Atmospheric and Oceanic Sciences Seminar

“Marine methane seeps and gas hydrates under shifting environmental conditions: Potential effects of Global Warming, earth quakes, and other threats” presented by Tina Treude, GEOMAR Helmholtz Center for Ocean Research, Kiel, Germany

Wednesday, March 06, 2013
3:30 PM - 5:30 PM
Room MSB 7124


“Being a very potent greenhouse gas, methane recently received much attention through its potential impact on Global Warming if released from supposedly vast gas hydrate reservoirs that are locked up in continental shelves. Under present conditions, ocean systems are very effective in removing the majority of methane that is produced, stored or released from sediments before entering the atmosphere. But when environmental conditions change, e.g., through temperature rise, and gas hydrate reservoirs are destabilized, the oceanic methane filter may fail in part or lead to feedback reactions such as ocean acidification or local de-oxygenation. This seminar will provide an introduction to biogeochemical reaction occurring at natural marine methane seeps and will examine potential threats (temperature rise, earth quakes, increase in fluid flow) that could impact the sensitive balance between methane consumption and methane releases at the seafloor and their relevance for global processes. Furthermore, this seminar will provide an insight on how close methane seep communities are possibly connected with deep-sea ecosystems and will discuss the danger of human activities such as fisheries or drilling to these sensitive environments.”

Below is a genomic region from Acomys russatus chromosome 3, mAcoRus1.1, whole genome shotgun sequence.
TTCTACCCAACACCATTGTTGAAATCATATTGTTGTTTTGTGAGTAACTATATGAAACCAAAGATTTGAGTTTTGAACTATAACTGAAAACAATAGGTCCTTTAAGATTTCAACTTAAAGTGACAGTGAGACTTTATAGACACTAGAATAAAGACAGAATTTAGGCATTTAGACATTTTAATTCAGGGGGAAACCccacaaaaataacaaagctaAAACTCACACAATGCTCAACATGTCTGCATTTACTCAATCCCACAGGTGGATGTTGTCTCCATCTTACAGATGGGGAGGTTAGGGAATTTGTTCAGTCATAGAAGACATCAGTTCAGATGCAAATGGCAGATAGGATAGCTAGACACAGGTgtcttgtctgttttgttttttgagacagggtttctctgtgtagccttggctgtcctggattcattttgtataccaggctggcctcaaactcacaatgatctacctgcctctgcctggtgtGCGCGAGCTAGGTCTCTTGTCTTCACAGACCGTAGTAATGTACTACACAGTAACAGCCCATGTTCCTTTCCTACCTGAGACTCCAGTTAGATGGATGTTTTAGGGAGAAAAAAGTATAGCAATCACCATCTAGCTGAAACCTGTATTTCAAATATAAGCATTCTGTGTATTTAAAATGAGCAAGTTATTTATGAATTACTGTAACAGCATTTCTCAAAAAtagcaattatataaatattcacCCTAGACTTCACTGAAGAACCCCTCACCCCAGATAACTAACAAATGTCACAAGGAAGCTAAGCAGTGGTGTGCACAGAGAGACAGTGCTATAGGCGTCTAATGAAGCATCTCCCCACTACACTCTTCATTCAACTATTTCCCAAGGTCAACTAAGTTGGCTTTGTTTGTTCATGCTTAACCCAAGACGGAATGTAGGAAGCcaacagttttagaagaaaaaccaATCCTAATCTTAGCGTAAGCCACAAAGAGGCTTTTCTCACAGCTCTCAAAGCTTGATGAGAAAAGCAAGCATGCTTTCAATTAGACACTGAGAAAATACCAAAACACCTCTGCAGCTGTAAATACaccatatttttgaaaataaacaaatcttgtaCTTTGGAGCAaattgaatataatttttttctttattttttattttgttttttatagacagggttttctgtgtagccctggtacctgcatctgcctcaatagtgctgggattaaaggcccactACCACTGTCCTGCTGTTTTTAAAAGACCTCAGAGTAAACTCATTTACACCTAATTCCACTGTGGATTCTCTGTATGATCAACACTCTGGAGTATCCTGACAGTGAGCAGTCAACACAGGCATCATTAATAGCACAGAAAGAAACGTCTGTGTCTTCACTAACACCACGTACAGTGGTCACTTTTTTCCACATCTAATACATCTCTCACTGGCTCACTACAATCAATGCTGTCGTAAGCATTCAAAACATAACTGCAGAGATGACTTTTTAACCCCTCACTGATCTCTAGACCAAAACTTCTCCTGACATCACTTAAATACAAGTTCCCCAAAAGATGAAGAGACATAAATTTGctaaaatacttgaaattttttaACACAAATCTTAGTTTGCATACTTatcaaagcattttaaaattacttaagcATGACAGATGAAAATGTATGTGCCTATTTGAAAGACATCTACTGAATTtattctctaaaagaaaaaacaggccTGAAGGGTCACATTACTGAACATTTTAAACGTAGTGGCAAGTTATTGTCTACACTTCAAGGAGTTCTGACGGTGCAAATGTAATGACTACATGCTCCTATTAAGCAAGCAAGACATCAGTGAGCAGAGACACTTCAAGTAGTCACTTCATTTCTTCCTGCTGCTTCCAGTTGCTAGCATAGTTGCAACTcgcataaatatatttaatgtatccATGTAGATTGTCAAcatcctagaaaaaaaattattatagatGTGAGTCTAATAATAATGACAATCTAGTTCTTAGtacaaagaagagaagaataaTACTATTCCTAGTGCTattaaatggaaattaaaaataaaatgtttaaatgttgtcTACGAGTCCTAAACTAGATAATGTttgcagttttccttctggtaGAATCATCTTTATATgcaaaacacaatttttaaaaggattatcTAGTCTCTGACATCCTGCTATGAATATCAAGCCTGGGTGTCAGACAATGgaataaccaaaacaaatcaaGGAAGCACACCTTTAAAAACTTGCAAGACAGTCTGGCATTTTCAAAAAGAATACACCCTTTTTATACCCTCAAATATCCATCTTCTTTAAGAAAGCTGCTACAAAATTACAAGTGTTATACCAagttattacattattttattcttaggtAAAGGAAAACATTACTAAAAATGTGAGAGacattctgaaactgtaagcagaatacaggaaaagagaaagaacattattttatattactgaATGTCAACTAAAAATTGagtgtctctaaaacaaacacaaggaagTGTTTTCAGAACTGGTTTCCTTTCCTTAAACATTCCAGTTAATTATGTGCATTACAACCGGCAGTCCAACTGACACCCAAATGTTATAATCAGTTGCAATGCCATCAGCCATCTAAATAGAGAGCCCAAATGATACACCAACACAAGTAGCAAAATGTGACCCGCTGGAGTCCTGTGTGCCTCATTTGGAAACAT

SEMINAR at 3:30 PM
SEMINAR TEA:  4:30-5:00PM (MSB 7124B)